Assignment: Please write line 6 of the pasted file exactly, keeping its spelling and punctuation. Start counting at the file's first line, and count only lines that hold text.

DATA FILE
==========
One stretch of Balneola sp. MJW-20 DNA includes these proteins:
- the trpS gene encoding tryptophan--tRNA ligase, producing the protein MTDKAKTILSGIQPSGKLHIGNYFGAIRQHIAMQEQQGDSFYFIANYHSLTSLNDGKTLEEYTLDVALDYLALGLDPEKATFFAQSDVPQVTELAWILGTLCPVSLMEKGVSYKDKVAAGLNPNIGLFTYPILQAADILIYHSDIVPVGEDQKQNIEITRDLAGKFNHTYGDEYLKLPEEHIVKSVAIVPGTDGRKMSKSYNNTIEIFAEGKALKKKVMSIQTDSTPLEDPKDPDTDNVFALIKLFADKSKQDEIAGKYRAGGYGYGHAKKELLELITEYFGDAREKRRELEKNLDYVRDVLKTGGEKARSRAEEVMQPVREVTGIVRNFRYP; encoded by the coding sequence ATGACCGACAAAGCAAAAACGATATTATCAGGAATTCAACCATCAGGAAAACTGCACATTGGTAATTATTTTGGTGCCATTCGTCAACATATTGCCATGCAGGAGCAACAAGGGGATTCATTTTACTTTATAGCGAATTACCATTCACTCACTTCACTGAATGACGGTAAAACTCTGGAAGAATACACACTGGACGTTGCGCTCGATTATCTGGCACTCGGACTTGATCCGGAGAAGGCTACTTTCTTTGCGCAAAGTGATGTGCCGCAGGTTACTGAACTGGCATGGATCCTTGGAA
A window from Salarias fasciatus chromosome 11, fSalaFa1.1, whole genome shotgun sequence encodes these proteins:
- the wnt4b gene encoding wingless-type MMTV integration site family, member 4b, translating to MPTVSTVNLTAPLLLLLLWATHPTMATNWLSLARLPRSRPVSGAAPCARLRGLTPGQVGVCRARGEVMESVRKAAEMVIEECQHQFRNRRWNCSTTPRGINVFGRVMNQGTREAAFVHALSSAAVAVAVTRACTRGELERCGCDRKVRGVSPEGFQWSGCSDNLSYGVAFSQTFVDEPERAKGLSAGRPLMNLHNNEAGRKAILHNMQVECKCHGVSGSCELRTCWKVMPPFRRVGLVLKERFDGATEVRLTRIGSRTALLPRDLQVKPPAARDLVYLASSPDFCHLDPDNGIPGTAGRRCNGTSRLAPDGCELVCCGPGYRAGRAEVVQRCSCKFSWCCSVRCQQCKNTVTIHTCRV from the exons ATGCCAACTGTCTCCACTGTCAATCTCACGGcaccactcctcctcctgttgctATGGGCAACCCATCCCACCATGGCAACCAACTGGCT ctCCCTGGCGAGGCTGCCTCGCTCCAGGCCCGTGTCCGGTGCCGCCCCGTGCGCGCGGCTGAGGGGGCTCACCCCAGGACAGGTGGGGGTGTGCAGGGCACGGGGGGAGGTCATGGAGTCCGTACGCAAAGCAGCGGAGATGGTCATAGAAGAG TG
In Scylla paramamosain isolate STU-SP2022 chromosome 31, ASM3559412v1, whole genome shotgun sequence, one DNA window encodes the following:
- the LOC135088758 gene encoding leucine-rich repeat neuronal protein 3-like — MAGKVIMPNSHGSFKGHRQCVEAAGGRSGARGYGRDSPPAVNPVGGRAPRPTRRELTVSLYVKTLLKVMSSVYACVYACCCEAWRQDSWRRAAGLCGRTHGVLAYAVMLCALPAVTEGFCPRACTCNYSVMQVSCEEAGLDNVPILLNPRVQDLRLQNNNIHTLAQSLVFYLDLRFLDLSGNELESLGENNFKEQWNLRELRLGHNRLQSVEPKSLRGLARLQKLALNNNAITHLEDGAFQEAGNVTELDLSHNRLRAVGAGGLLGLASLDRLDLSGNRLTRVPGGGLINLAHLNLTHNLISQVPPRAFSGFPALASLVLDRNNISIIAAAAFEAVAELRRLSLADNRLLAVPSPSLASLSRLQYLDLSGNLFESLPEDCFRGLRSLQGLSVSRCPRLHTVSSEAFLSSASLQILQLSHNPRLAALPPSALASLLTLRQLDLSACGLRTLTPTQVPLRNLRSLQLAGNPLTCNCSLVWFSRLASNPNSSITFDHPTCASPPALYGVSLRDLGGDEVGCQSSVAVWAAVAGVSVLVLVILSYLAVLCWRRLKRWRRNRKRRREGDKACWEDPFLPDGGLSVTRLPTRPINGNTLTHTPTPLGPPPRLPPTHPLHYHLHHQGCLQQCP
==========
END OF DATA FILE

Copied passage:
- the LOC135088758 gene encoding leucine-rich repeat neuronal protein 3-like — MAGKVIMPNSHGSFKGHRQCVEAAGGRSGARGYGRDSPPAVNPVGGRAPRPTRRELTVSLYVKTLLKVMSSVYACVYACCCEAWRQDSWRRAAGLCGRTHGVLAYAVMLCALPAVTEGFCPRACTCNYSVMQVSCEEAGLDNVPILLNPRVQDLRLQNNNIHTLAQSLVFYLDLRFLDLSGNELESLGENNFKEQWNLRELRLGHNRLQSVEPKSLRGLARLQKLALNNNAITHLEDGAFQEAGNVTELDLSHNRLRAVGAGGLLGLASLDRLDLSGNRLTRVPGGGLINLAHLNLTHNLISQVPPRAFSGFPALASLVLDRNNISIIAAAAFEAVAELRRLSLADNRLLAVPSPSLASLSRLQYLDLSGNLFESLPEDCFRGLRSLQGLSVSRCPRLHTVSSEAFLSSASLQILQLSHNPRLAALPPSALASLLTLRQLDLSACGLRTLTPTQVPLRNLRSLQLAGNPLTCNCSLVWFSRLASNPNSSITFDHPTCASPPALYGVSLRDLGGDEVGCQSSVAVWAAVAGVSVLVLVILSYLAVLCWRRLKRWRRNRKRRREGDKACWEDPFLPDGGLSVTRLPTRPINGNTLTHTPTPLGPPPRLPPTHPLHYHLHHQGCLQQCP